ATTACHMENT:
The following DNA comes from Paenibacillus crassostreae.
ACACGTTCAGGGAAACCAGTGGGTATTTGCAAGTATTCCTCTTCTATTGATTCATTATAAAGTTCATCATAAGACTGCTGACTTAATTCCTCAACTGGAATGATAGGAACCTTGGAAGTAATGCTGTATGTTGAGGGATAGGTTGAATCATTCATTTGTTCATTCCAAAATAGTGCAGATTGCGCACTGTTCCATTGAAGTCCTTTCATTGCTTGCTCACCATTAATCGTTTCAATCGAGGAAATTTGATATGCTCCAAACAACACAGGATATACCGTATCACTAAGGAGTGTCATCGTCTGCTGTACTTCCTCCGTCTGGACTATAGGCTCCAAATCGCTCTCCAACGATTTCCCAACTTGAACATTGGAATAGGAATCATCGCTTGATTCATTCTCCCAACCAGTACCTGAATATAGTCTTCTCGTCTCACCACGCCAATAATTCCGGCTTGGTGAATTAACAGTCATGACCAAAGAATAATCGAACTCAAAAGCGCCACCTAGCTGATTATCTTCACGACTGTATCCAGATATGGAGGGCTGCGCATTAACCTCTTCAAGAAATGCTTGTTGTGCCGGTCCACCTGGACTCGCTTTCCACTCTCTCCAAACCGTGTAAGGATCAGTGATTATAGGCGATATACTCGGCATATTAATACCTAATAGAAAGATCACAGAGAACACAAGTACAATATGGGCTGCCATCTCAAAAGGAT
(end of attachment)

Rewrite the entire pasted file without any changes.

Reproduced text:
The following DNA comes from Paenibacillus crassostreae.
ACACGTTCAGGGAAACCAGTGGGTATTTGCAAGTATTCCTCTTCTATTGATTCATTATAAAGTTCATCATAAGACTGCTGACTTAATTCCTCAACTGGAATGATAGGAACCTTGGAAGTAATGCTGTATGTTGAGGGATAGGTTGAATCATTCATTTGTTCATTCCAAAATAGTGCAGATTGCGCACTGTTCCATTGAAGTCCTTTCATTGCTTGCTCACCATTAATCGTTTCAATCGAGGAAATTTGATATGCTCCAAACAACACAGGATATACCGTATCACTAAGGAGTGTCATCGTCTGCTGTACTTCCTCCGTCTGGACTATAGGCTCCAAATCGCTCTCCAACGATTTCCCAACTTGAACATTGGAATAGGAATCATCGCTTGATTCATTCTCCCAACCAGTACCTGAATATAGTCTTCTCGTCTCACCACGCCAATAATTCCGGCTTGGTGAATTAACAGTCATGACCAAAGAATAATCGAACTCAAAAGCGCCACCTAGCTGATTATCTTCACGACTGTATCCAGATATGGAGGGCTGCGCATTAACCTCTTCAAGAAATGCTTGTTGTGCCGGTCCACCTGGACTCGCTTTCCACTCTCTCCAAACCGTGTAAGGATCAGTGATTATAGGCGATATACTCGGCATATTAATACCTAATAGAAAGATCACAGAGAACACAAGTACAATATGGGCTGCCATCTCAAAAGGAT